The problem started in the middle of the night. I can remember sitting in our bed and crying, praying "please don't let me lose our child on Father's Day". I thought about waking Doug up and having him take me to the hospital. Maybe I should have. But I didn't, I convinced myself to get some rest since I wasn't in any pain, there was no bleeding, so surely everything was okay.

When I did wake up, I read my pregnancy book, talked to some people and decided that it was most likely a very minor issue, something that happens to lots of pregnant women. Doug and I relaxed that day. We really didn't do much of anything. Never knowing that our lives would change forever the next day.

If I had it to do over again, I would have had Doug take me to the hospital that night. It's not that I think it is my fault that Logan died. I honestly don't think going to the hospital that much earlier would have made a difference. Because if it had been in God's plans for Logan to live on this earth, he would be here now. That was not God's plan. I don't know why, although I wish I did. However, I think some of the what if's would be gone if I had gone in earlier. We might know, more difinitevly, what exactly happened that caused the premature labor. Knowing that, might ease some of the questions that will come with a subsequent pregnancy. And if we had gone that night, my husband would have been with me.

But we didn't go. We spent a peaceful day at home, the last day we would spend there together, as a family.

Wednesday, June 10, 2009

One year ago yesterday I had my fourth ultrasound. The morning of my 18 week ultrasound I had drank orange juice for breakfast (I truly craved it during the pregnancy) and during the ultrasound we found out that it made the baby pretty active. In fact, Logan moved around so much the technician could not get good pictures of his heart. So they made me an appointment for the next month and told me not to drink any orange juice. Doug and my parents came with me. It was the first time my dad had seen an ultrasound and he was really excited to see his grandchild.

Little did I know at the time that exactly one week later I would be admitted to the hospital. Looking back, it was the calm before the storm. You see, for whatever reason, early in my pregnancy I was terrified that I was going to miscarry. And before I even got married I had fears of infertility. So when I got to see that little baby, moving around (even giving us a thumbs up one time) I felt like the time of worry was over. Little did I know, it was just beginning.

When and if I get pregnant again, I know I will worry. I've already noticed the fear of infertility (see previous sentence), I will fear miscarriage early on, then will come the fear of the cerclage surgery that I will have performed, and the slight risk of infection or delivery at 12-13 weeks. Next will be a fear of a fatal diagnoses (such as Trisomy), pre-term delivery and stillbirth. And even if I make it full term and my child goes home with me healthy, there's still SIDS to worry about. All of these are things that happened to women in my grief support groups and the sad part is that there are many more worries I didn't bother to mention.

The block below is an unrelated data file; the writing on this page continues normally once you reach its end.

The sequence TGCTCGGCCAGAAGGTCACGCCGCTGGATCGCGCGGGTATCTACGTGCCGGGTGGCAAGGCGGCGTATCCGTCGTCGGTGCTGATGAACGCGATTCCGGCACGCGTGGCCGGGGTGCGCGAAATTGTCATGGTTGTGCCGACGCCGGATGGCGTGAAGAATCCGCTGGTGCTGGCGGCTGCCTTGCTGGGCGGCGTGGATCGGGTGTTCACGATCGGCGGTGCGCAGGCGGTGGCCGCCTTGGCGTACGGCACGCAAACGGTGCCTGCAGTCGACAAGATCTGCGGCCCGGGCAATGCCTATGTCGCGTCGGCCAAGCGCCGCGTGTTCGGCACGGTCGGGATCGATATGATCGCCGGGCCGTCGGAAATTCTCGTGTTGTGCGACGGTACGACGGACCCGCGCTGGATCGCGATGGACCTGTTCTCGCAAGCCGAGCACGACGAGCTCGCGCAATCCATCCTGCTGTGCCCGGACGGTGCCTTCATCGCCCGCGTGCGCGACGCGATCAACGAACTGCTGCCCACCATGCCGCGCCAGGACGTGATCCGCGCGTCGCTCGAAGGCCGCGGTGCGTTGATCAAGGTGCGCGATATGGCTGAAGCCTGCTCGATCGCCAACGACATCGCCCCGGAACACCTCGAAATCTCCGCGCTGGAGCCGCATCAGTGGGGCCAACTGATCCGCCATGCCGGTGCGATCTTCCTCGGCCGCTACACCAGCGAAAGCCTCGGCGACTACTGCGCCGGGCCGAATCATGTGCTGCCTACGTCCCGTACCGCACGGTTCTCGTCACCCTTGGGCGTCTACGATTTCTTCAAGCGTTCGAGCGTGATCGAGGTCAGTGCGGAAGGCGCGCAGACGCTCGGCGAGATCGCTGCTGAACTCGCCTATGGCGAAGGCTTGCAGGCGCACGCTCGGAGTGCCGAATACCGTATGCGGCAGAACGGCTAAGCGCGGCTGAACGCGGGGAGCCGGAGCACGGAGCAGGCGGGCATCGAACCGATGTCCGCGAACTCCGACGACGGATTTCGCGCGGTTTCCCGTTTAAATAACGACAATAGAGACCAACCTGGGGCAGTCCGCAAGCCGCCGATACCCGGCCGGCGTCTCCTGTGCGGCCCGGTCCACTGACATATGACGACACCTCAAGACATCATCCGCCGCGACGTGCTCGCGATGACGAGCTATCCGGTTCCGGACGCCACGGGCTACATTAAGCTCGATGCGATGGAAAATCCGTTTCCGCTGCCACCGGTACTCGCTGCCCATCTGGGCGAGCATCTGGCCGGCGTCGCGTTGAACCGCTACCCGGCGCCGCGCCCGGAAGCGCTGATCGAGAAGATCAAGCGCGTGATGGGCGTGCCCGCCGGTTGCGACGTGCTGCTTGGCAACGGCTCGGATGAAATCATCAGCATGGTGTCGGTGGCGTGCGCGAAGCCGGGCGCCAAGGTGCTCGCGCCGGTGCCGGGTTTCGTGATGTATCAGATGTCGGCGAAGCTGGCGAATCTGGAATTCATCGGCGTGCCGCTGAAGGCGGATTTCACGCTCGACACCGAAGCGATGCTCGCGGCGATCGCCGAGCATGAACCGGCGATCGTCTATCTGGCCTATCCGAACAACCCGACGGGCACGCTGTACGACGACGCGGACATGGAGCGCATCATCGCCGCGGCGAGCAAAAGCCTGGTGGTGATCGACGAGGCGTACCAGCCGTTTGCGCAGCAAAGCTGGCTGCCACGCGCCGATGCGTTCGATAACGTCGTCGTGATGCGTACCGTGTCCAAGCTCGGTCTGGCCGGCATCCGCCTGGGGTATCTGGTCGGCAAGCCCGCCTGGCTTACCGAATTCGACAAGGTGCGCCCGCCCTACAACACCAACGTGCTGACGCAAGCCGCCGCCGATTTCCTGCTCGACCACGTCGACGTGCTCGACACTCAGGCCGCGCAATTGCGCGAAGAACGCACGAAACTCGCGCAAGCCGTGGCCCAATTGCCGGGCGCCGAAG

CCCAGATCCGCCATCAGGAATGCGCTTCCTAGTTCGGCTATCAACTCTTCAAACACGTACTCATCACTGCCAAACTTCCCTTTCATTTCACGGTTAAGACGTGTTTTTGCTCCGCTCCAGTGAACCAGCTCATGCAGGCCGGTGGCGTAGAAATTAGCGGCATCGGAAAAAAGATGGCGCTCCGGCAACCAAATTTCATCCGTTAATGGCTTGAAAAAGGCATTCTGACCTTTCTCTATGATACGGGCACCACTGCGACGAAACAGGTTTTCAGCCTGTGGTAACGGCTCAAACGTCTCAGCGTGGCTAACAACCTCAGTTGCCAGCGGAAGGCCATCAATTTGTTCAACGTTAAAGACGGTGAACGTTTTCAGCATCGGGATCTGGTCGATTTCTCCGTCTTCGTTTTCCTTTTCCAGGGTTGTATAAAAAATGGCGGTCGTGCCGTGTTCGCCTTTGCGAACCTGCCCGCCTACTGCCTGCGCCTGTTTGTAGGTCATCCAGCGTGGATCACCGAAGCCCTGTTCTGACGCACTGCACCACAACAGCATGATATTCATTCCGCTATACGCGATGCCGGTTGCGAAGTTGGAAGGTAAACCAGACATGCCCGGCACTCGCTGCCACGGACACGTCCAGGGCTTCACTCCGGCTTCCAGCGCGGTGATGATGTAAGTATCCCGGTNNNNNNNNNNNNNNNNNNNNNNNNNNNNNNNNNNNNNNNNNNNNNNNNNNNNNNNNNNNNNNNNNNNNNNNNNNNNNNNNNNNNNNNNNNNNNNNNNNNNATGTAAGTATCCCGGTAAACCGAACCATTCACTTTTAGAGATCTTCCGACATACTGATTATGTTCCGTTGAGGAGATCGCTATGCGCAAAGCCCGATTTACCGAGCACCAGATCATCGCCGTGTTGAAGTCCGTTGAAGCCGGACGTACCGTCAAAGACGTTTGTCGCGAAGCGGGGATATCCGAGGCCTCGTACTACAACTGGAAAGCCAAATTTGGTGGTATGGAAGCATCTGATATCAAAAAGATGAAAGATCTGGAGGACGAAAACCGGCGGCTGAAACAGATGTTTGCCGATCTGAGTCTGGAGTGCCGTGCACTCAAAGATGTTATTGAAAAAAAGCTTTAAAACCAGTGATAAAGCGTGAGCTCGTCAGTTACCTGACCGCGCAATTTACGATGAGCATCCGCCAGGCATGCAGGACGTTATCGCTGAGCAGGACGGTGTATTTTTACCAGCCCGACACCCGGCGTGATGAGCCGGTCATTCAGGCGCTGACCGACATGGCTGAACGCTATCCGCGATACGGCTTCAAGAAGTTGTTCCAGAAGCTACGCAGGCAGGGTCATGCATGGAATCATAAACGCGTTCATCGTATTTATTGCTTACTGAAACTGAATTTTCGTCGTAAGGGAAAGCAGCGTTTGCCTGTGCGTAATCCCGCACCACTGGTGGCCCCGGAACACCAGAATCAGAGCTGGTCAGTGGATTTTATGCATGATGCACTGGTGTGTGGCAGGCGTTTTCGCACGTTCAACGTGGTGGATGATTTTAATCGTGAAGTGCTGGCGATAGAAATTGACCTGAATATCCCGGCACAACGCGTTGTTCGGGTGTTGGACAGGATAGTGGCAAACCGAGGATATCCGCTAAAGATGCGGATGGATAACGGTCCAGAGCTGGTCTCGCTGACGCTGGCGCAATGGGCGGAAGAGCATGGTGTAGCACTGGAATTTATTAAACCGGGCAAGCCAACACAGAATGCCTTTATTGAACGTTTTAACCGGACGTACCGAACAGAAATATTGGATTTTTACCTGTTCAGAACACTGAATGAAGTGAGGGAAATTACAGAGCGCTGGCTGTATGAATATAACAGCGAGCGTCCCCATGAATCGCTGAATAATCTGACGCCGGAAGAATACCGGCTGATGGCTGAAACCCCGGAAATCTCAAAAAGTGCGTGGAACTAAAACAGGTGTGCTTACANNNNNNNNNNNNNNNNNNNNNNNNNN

How I wish I could be a naive pregnant woman again! However, I'm not saying all of this to take away anyone's naivete. I'm saying this to point out that even for me, worrying is pointless. It's pointless because the truth is that every life (from the tiniest little bunch of cells to a 100-year-old man) is in the hands of God. We can't spend our whole lives worrying, we just have to trust Him.

Take my worries for example, if I allow them to, they could take over my life. Because the fact is that as a child grows, the bad things that could happen to them only multiplies. It never decreases. Even after the risk of SIDS goes away, there's plenty of other things that can happen to a child.

But if we put our faith in Him, we can live without the fear. It's an extremely hard thing to do, completely trusting in God and His plans; but it will provide peace in our lives. If we put our task to the Lord in prayers, He will help rid the worry from our hearts.

Friday, June 5, 2009


Doug and I like pets. Total we've had 3 firebelly toads, 1 pacman frog, 1 chameleon, 1 betta fish, 2 leopard geckos, 1 bearded dragon, 3 cats and 2 dogs.

While we love each and every one of our pets, the dogs ("our girls" as we call them) have become like children for us. They are spoiled. We got Callie from a pet store in town and Bella was given to us because as a puppy she was a biter and was biting the one-year-old daughter of her previous owners.

Lately I've been watching pretty much every episode of The Dog Whisperer. Our dogs are not BAD but they're not always good either. Bella likes to run... out the door... into the street... and make us chase her. She also likes to chew... everything. Her favorite pasttime lately has been to get "the cool stuff off the table" (ex. my orchid). We've even come to believe that she is pushing the chair out from the table to use it as a step.